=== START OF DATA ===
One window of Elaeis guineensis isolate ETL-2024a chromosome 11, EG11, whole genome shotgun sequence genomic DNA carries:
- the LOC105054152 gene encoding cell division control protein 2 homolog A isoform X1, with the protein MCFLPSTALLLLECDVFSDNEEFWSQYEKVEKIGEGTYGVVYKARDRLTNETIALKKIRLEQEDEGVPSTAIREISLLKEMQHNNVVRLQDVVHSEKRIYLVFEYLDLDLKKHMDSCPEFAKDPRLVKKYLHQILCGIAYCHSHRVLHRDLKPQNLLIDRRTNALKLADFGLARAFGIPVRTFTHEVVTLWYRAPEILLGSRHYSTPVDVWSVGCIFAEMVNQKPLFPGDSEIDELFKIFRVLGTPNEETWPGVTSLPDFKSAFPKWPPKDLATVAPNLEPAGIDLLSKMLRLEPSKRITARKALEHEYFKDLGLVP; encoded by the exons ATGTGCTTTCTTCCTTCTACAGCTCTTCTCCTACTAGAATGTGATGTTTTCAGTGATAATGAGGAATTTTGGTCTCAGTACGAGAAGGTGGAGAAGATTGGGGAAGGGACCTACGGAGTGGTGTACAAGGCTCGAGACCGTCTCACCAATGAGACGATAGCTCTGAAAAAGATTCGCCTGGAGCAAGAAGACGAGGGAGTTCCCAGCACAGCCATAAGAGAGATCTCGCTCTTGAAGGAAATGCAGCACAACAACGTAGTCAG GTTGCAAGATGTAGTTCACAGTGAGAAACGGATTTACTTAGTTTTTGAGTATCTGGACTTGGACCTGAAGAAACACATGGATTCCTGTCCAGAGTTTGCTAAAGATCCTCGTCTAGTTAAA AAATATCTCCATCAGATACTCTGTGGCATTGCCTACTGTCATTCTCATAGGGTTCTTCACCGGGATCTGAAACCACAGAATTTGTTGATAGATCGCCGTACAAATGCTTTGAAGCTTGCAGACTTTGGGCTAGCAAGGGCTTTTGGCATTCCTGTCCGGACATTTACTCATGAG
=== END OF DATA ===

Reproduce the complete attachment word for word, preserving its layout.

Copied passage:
One window of Elaeis guineensis isolate ETL-2024a chromosome 11, EG11, whole genome shotgun sequence genomic DNA carries:
- the LOC105054152 gene encoding cell division control protein 2 homolog A isoform X1, with the protein MCFLPSTALLLLECDVFSDNEEFWSQYEKVEKIGEGTYGVVYKARDRLTNETIALKKIRLEQEDEGVPSTAIREISLLKEMQHNNVVRLQDVVHSEKRIYLVFEYLDLDLKKHMDSCPEFAKDPRLVKKYLHQILCGIAYCHSHRVLHRDLKPQNLLIDRRTNALKLADFGLARAFGIPVRTFTHEVVTLWYRAPEILLGSRHYSTPVDVWSVGCIFAEMVNQKPLFPGDSEIDELFKIFRVLGTPNEETWPGVTSLPDFKSAFPKWPPKDLATVAPNLEPAGIDLLSKMLRLEPSKRITARKALEHEYFKDLGLVP; encoded by the exons ATGTGCTTTCTTCCTTCTACAGCTCTTCTCCTACTAGAATGTGATGTTTTCAGTGATAATGAGGAATTTTGGTCTCAGTACGAGAAGGTGGAGAAGATTGGGGAAGGGACCTACGGAGTGGTGTACAAGGCTCGAGACCGTCTCACCAATGAGACGATAGCTCTGAAAAAGATTCGCCTGGAGCAAGAAGACGAGGGAGTTCCCAGCACAGCCATAAGAGAGATCTCGCTCTTGAAGGAAATGCAGCACAACAACGTAGTCAG GTTGCAAGATGTAGTTCACAGTGAGAAACGGATTTACTTAGTTTTTGAGTATCTGGACTTGGACCTGAAGAAACACATGGATTCCTGTCCAGAGTTTGCTAAAGATCCTCGTCTAGTTAAA AAATATCTCCATCAGATACTCTGTGGCATTGCCTACTGTCATTCTCATAGGGTTCTTCACCGGGATCTGAAACCACAGAATTTGTTGATAGATCGCCGTACAAATGCTTTGAAGCTTGCAGACTTTGGGCTAGCAAGGGCTTTTGGCATTCCTGTCCGGACATTTACTCATGAG